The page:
On booklikes, to insert the nofollow tag, create your link* then edit the HTML (the last edit option on menu line with block quotes, bold, italics,merc. that looks like a less-than-sign greater-than sign) and manually enter it. Add the rel="nofollow" right before the link's closing > .
*Normally, just typing in the link starting with "http://" creates a URL link in a booklikes post. But, if your created link appears in your post as, for example, "http://blog.booklikes.com" instead of http://booklikes.com -- try just adding a space immediately after as a quick fix. Signifies to booklikes the url is finished ( and allows more complicated links with = ? / , etc.). If that doesn't work, highlight link text and click the chainlink icon to insert relevant info (if still nothing working, resort to the HTML editor and manually type in the code).
... rat them out to their publisher. Grab a screenshot if possible (most sites will remove threatening posts) so it may not stay up long) to give them. Links to Internet posts/comments (permalink special if available), copies of emails and messages, etc. can be brought to publisher attention.
I've seen several lately. Weird because not really one of the traditional times of year the BBA are active (nor is it usually the traditionally-published other than the grand dame of the Amazon forums).
One I found rather hilarious: a consumer-speech-suppressing "genius" thinks it's a good threat to tell a reviewer that they will get their publisher to blacklist the reviewer (nope, reviewer was not an author--presumably this genius author thinks everyone is a book blogger soliciting review copies from publishers and ARC sites like NetGalley ).
Would one of the big five publishers even care about a single merely "liked it" review from just a reader with a tiny following on a single book site plus personal blog? Or would they be more bothered by author making public threats against anyone not five-starring?
How would a publisher even blacklist just a customer? Put a seal on all their hardcopy publications listing which customers are blacklisted (and how would retailer know if a person paid by cash)? How would a publisher keep the blacklist seal on physical copies up to date (and how would they convince bookstores not to sell anyone a book)? If restricting sales only to certain customers, why bother publishing rather then sticking to private sales? Isn't it more likely many publishers have clear ideas -- and even contract clauses -- about how they expect their authors appear to the customers and potential customers (even if our merely consumer reviews are not as important as they would be to the self-published)?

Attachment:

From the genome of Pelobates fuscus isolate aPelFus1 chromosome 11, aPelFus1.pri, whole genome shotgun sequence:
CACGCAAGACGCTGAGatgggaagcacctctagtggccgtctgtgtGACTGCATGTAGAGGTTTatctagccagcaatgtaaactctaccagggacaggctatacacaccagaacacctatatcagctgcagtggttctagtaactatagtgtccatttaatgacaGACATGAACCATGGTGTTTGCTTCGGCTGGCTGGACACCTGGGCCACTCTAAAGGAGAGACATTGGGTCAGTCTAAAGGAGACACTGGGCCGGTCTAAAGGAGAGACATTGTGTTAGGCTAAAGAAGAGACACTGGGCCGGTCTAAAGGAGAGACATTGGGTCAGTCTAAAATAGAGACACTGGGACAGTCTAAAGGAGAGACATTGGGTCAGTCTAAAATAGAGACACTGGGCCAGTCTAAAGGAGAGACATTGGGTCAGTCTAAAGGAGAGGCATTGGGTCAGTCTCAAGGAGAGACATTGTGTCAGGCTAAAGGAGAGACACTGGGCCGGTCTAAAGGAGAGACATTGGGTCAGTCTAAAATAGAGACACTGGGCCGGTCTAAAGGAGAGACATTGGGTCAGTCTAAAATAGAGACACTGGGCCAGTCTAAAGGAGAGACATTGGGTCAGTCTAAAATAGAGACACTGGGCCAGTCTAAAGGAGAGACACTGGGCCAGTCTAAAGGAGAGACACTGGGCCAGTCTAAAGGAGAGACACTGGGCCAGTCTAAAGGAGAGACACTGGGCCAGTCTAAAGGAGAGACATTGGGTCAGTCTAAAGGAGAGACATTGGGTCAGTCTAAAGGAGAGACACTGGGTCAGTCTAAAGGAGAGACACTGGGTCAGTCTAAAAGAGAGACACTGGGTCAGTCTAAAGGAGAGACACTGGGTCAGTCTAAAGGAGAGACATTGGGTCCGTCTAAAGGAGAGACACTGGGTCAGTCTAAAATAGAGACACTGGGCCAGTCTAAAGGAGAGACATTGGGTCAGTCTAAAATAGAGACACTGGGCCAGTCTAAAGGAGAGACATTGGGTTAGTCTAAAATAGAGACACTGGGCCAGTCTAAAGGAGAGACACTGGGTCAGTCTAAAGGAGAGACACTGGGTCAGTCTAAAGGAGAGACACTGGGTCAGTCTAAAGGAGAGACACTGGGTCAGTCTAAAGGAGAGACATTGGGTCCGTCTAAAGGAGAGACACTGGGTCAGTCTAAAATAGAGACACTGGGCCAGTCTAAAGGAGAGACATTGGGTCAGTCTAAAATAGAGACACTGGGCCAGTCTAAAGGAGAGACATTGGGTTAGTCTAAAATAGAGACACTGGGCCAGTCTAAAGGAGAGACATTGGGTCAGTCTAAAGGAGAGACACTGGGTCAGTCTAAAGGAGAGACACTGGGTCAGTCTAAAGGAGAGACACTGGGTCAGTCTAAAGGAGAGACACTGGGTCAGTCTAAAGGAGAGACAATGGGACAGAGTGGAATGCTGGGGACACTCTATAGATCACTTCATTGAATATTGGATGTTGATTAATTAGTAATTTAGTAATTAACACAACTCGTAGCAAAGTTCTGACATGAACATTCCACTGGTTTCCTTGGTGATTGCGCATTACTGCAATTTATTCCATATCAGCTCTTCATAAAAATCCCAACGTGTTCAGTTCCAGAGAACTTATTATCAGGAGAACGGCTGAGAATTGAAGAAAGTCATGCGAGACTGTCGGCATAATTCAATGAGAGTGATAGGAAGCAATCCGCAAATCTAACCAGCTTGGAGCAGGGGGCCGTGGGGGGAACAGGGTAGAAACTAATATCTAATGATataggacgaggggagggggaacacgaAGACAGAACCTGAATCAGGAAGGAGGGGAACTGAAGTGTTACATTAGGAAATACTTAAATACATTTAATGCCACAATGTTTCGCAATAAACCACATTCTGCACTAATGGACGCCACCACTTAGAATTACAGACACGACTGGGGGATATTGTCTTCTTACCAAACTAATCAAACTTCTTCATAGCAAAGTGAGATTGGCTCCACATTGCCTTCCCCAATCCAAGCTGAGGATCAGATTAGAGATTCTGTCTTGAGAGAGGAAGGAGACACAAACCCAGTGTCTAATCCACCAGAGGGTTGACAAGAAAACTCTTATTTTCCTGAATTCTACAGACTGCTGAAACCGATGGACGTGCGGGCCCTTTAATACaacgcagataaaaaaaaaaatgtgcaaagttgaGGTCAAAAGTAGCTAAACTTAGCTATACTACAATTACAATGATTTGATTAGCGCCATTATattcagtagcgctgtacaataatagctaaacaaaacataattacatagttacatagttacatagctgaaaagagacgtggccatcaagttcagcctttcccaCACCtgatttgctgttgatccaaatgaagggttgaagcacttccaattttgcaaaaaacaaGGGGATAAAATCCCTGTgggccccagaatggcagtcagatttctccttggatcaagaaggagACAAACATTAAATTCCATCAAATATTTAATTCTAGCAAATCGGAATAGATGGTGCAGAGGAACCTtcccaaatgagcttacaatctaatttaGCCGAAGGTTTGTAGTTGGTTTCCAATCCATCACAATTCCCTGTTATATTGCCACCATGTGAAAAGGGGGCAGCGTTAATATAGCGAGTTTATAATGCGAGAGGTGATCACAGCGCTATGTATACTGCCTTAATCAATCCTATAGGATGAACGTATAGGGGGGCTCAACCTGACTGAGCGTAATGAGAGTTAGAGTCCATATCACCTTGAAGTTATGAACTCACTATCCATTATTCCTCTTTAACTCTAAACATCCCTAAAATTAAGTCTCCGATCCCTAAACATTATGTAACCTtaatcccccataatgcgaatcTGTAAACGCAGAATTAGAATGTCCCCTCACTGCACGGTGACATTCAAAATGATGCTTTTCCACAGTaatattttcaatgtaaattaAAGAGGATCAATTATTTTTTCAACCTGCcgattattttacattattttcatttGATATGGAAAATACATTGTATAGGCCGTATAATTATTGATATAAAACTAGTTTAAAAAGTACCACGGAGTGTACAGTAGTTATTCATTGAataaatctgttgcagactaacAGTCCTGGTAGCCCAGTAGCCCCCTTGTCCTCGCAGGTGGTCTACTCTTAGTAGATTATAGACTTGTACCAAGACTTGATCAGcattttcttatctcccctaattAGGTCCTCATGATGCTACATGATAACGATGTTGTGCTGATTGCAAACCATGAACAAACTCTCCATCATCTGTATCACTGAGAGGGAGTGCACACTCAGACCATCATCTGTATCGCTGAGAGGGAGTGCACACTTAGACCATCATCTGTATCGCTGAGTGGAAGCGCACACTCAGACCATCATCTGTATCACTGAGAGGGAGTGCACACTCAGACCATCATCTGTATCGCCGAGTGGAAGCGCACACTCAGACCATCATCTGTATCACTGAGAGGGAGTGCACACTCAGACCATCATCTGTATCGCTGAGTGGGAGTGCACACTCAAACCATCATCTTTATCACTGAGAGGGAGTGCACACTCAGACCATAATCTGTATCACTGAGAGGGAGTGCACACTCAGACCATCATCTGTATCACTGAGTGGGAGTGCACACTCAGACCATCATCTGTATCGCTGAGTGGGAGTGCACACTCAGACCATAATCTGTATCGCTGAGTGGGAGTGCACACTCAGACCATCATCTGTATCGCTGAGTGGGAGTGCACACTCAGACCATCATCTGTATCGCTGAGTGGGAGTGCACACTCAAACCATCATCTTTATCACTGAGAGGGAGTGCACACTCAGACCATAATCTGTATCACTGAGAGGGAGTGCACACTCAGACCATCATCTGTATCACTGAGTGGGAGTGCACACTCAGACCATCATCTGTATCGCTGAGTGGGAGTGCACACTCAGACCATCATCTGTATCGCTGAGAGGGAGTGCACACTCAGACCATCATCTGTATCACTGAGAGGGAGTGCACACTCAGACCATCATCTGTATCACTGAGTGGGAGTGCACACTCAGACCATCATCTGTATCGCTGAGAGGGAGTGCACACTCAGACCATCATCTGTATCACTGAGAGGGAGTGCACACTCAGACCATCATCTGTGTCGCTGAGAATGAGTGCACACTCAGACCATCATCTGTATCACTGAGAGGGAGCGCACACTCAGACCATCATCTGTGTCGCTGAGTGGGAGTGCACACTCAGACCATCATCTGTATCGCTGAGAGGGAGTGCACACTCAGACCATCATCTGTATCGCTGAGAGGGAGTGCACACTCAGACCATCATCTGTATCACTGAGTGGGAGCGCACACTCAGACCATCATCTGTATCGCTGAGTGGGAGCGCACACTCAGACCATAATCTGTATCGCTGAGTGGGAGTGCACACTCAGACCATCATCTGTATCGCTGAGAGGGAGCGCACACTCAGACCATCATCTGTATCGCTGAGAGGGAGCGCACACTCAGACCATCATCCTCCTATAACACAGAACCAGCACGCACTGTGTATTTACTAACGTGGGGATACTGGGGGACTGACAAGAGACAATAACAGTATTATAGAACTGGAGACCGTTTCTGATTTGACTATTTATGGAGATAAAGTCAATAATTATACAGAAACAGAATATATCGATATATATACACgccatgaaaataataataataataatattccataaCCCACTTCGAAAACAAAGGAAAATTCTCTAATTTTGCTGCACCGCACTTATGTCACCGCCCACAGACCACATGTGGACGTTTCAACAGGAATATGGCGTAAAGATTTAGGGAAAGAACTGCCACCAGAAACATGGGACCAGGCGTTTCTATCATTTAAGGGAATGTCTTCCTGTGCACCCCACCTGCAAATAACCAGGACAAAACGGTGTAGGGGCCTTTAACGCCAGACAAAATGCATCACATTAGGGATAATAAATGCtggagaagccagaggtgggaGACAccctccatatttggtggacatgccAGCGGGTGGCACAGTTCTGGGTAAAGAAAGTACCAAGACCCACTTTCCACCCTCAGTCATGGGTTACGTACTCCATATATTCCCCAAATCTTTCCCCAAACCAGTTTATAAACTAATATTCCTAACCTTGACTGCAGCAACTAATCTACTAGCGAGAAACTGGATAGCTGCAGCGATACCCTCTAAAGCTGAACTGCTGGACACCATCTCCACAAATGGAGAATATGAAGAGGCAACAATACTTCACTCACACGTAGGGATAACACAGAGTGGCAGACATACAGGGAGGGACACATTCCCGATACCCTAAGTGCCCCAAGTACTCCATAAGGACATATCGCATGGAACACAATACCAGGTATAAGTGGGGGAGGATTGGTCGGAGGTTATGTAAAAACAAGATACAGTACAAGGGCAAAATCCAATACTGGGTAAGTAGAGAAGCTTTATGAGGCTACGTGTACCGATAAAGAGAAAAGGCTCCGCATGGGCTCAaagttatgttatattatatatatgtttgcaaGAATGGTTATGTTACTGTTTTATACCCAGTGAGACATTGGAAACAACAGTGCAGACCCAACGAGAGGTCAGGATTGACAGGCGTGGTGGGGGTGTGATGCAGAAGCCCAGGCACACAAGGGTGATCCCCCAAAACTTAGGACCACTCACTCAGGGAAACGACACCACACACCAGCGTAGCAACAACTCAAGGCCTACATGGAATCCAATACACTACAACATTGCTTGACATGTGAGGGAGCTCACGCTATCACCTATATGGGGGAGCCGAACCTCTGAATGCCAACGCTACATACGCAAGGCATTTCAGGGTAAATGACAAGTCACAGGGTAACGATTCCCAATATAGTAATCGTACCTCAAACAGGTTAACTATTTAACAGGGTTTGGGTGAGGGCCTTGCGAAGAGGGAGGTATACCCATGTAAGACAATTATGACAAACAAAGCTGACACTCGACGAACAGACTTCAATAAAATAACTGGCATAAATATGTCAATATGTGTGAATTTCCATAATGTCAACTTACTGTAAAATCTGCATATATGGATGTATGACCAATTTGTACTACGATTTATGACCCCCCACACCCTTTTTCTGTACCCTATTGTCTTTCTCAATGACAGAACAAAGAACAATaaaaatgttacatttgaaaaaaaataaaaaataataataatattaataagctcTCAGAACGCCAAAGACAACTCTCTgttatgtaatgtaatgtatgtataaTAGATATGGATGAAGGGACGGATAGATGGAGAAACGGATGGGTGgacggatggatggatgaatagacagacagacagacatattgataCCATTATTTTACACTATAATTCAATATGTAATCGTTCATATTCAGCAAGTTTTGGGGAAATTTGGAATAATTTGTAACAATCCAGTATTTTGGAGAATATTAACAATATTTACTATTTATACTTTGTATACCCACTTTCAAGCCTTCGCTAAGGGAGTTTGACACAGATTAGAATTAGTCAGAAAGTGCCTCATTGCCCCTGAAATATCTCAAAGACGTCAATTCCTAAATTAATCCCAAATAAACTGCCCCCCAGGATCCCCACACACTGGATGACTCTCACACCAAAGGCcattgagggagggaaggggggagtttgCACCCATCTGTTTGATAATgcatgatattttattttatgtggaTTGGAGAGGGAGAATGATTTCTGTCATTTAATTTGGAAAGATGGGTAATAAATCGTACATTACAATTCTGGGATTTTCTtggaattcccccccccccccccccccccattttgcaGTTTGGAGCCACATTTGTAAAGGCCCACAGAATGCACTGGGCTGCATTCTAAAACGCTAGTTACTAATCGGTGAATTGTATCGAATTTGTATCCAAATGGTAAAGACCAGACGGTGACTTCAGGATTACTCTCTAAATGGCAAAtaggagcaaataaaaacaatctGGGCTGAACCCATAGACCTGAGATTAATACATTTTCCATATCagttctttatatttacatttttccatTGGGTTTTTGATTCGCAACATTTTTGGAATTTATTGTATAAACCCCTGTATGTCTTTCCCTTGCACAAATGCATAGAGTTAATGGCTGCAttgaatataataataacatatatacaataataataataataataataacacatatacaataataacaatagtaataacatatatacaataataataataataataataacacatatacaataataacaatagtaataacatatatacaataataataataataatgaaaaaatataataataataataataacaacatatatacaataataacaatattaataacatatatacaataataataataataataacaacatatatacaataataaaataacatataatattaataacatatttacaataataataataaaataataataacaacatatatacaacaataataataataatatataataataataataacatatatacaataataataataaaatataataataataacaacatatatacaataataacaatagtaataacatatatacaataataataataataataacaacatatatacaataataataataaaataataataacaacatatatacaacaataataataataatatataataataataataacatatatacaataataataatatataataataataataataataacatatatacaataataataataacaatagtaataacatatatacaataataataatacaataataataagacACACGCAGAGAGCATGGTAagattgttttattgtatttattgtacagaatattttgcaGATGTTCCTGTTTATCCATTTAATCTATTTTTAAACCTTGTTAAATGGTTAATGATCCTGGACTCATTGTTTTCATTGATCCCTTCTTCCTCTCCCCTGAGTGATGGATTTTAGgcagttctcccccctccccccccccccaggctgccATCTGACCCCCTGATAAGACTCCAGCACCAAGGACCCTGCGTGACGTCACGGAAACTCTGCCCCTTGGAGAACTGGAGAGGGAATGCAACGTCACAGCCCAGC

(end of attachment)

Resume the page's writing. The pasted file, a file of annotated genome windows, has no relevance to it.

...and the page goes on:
But now he’d had time to think about it. And, apparently, to work up a massive attitude. I seemed to have that effect on the men in my life, I thought darkly, and took another sip of something horrible. We were in a bar in the...
Ack dribble drool aaaaaaaarrrrrgggghhhhhh yaaaaaaaay wooooooooooooot woooooooot ...
Read interview with author Edward Hackemer and enter to win a signed copy of "Sangria Sunsets"-- giveaway ends 2/28/2018! Enter to win a signed ARC of "Something of Substance" by Tia Souders-- giveaway ends 2/27/2018! Enter to win a copy of "Something Just Like This" by Tracy Krimmer-- giveaway ends 2/27/2018! Good luck and happy reading!
Dare I hope that means notifications are fixed or being fixed?
“Here.” Casanova handed over his precious bottle of hell juice.
I blinked at him.
“You’re white as a sheet,” he said gruffly.
I took the bottle, a little gingerly. And okay, if I’d needed confirmation that things were bad, I’d just gotten it.
Casanova was being nice to me. We were so fucked.
But by then I was under the table, grabbing Casanova and the bottle he was still holding.
“Give me that!” “
Getcherown,” he slurred, and grabbed it back. And blinked around blearily, before focusing on the veiled guard who had just dove after me. Only Casanova apparently thought he was also after his precious hell juice. So he bonked him on the head with it.
He preferred to let other people to deal with his problems, preferably while he stood around and informed them about what they were doing wrong.